The campaign was launched in September 2011 to obtain resources to recruit and retain the best and brightest students, create the best on-campus living and learning environment for the students, make public service and civic engagement integral to the students’ educational experience, ensure the best possible learning environment for students through state-of-the art facilities and secure the resources to recruit and retain the best teaching faculty, according to a campaign overview.
The goals specified $30 million for the student needs, $14 million for faculty and $43 million for new facilities.
A $30 million building, the Beverly Taylor Sorenson Center for the Arts, which will be used by the Utah Shakespeare Festival, is one of those facilities.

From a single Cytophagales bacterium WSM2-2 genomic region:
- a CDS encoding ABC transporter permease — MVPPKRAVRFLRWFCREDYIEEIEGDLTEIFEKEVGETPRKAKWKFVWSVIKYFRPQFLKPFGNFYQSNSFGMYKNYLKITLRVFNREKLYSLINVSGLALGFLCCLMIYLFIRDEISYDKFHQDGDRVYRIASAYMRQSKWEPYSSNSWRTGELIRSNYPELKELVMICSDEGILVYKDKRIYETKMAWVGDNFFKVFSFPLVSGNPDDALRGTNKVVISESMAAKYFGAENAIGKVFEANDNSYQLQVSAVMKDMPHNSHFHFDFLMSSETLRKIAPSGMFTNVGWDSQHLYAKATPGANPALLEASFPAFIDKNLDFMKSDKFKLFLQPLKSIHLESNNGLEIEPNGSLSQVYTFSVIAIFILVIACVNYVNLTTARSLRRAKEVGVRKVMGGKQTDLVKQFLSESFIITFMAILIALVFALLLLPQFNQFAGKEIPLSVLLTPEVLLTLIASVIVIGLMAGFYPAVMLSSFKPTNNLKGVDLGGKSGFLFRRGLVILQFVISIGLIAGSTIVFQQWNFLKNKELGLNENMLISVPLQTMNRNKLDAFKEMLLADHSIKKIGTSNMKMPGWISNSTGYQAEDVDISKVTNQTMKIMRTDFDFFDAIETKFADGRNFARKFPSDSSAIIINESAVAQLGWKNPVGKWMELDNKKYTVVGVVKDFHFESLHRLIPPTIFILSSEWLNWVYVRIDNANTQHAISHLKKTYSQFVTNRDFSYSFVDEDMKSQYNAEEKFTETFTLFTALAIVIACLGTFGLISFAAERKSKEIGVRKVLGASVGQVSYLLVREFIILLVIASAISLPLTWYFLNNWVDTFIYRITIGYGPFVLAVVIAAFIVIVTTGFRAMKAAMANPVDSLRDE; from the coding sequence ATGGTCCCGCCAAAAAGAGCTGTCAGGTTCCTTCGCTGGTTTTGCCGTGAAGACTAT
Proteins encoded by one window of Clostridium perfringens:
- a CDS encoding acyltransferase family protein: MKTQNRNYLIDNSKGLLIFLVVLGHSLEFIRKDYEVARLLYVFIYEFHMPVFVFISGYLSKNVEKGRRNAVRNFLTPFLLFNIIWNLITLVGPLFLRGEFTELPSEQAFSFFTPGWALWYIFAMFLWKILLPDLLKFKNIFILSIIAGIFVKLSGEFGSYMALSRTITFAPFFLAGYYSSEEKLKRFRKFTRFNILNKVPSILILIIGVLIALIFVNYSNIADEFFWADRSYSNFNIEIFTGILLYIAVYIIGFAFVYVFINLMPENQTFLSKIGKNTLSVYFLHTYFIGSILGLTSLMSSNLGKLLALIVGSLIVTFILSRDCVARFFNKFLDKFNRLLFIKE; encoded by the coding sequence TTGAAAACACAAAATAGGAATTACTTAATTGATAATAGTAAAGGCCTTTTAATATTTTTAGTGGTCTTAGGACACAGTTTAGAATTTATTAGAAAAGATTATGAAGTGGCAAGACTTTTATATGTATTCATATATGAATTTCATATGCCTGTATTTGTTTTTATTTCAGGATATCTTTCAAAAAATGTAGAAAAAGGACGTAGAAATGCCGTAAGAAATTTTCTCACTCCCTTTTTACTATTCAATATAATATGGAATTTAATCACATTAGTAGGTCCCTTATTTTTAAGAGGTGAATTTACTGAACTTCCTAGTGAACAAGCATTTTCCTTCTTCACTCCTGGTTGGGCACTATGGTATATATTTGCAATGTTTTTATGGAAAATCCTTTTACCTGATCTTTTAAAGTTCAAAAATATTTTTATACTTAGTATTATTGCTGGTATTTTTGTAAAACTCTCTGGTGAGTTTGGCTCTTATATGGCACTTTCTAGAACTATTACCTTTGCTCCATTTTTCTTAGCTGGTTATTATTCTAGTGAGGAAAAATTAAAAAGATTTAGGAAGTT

Ground was broken for the building in March and is anticipated to be completed in 2016. It will become a larger learning and production building and will include art from the Braithwaite Arts Gallery and Southern Utah Artist Jimmy Jones’ art pieces.
With this completion of the fundraising campaign, Wyatt said, his vision is to continue to see the future rise at the university.
The inauguration activities followed in conjunction with the university’s homecoming activities during the week.